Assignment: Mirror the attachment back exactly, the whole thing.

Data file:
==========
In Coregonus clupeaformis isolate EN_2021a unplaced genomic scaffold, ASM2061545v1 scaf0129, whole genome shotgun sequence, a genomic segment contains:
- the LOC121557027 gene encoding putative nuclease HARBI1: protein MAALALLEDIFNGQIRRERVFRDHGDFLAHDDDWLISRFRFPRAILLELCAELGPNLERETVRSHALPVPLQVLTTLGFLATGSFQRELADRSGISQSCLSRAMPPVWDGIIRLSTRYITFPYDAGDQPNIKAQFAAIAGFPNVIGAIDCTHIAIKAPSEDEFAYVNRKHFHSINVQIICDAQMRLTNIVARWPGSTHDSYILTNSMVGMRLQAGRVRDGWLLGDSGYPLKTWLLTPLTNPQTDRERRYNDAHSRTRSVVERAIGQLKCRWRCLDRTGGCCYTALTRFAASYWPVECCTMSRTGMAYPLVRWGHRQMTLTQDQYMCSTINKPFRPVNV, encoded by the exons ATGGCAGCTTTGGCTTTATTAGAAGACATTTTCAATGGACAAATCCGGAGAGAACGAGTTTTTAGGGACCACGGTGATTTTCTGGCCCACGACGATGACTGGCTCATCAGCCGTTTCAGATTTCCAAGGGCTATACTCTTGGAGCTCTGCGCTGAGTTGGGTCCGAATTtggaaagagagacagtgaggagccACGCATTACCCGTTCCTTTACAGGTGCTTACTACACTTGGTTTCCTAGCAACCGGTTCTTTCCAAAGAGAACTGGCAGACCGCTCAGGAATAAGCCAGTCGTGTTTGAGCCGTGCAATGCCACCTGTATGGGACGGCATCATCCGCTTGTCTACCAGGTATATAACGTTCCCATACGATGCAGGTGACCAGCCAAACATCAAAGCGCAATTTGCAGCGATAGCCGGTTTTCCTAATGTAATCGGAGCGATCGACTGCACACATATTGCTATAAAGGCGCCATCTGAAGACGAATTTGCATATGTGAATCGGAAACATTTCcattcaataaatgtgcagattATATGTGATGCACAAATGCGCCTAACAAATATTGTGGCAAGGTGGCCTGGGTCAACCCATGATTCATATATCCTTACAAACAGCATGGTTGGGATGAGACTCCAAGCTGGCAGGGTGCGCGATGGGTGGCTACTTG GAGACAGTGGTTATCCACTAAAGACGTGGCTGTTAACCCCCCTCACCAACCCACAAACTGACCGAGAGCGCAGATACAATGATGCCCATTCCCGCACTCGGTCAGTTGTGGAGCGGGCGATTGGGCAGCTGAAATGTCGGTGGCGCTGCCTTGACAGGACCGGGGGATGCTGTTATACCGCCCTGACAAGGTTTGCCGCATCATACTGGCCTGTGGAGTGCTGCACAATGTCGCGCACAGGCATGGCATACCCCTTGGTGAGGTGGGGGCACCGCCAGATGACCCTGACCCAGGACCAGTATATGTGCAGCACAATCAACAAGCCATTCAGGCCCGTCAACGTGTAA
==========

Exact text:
In Coregonus clupeaformis isolate EN_2021a unplaced genomic scaffold, ASM2061545v1 scaf0129, whole genome shotgun sequence, a genomic segment contains:
- the LOC121557027 gene encoding putative nuclease HARBI1: protein MAALALLEDIFNGQIRRERVFRDHGDFLAHDDDWLISRFRFPRAILLELCAELGPNLERETVRSHALPVPLQVLTTLGFLATGSFQRELADRSGISQSCLSRAMPPVWDGIIRLSTRYITFPYDAGDQPNIKAQFAAIAGFPNVIGAIDCTHIAIKAPSEDEFAYVNRKHFHSINVQIICDAQMRLTNIVARWPGSTHDSYILTNSMVGMRLQAGRVRDGWLLGDSGYPLKTWLLTPLTNPQTDRERRYNDAHSRTRSVVERAIGQLKCRWRCLDRTGGCCYTALTRFAASYWPVECCTMSRTGMAYPLVRWGHRQMTLTQDQYMCSTINKPFRPVNV, encoded by the exons ATGGCAGCTTTGGCTTTATTAGAAGACATTTTCAATGGACAAATCCGGAGAGAACGAGTTTTTAGGGACCACGGTGATTTTCTGGCCCACGACGATGACTGGCTCATCAGCCGTTTCAGATTTCCAAGGGCTATACTCTTGGAGCTCTGCGCTGAGTTGGGTCCGAATTtggaaagagagacagtgaggagccACGCATTACCCGTTCCTTTACAGGTGCTTACTACACTTGGTTTCCTAGCAACCGGTTCTTTCCAAAGAGAACTGGCAGACCGCTCAGGAATAAGCCAGTCGTGTTTGAGCCGTGCAATGCCACCTGTATGGGACGGCATCATCCGCTTGTCTACCAGGTATATAACGTTCCCATACGATGCAGGTGACCAGCCAAACATCAAAGCGCAATTTGCAGCGATAGCCGGTTTTCCTAATGTAATCGGAGCGATCGACTGCACACATATTGCTATAAAGGCGCCATCTGAAGACGAATTTGCATATGTGAATCGGAAACATTTCcattcaataaatgtgcagattATATGTGATGCACAAATGCGCCTAACAAATATTGTGGCAAGGTGGCCTGGGTCAACCCATGATTCATATATCCTTACAAACAGCATGGTTGGGATGAGACTCCAAGCTGGCAGGGTGCGCGATGGGTGGCTACTTG GAGACAGTGGTTATCCACTAAAGACGTGGCTGTTAACCCCCCTCACCAACCCACAAACTGACCGAGAGCGCAGATACAATGATGCCCATTCCCGCACTCGGTCAGTTGTGGAGCGGGCGATTGGGCAGCTGAAATGTCGGTGGCGCTGCCTTGACAGGACCGGGGGATGCTGTTATACCGCCCTGACAAGGTTTGCCGCATCATACTGGCCTGTGGAGTGCTGCACAATGTCGCGCACAGGCATGGCATACCCCTTGGTGAGGTGGGGGCACCGCCAGATGACCCTGACCCAGGACCAGTATATGTGCAGCACAATCAACAAGCCATTCAGGCCCGTCAACGTGTAA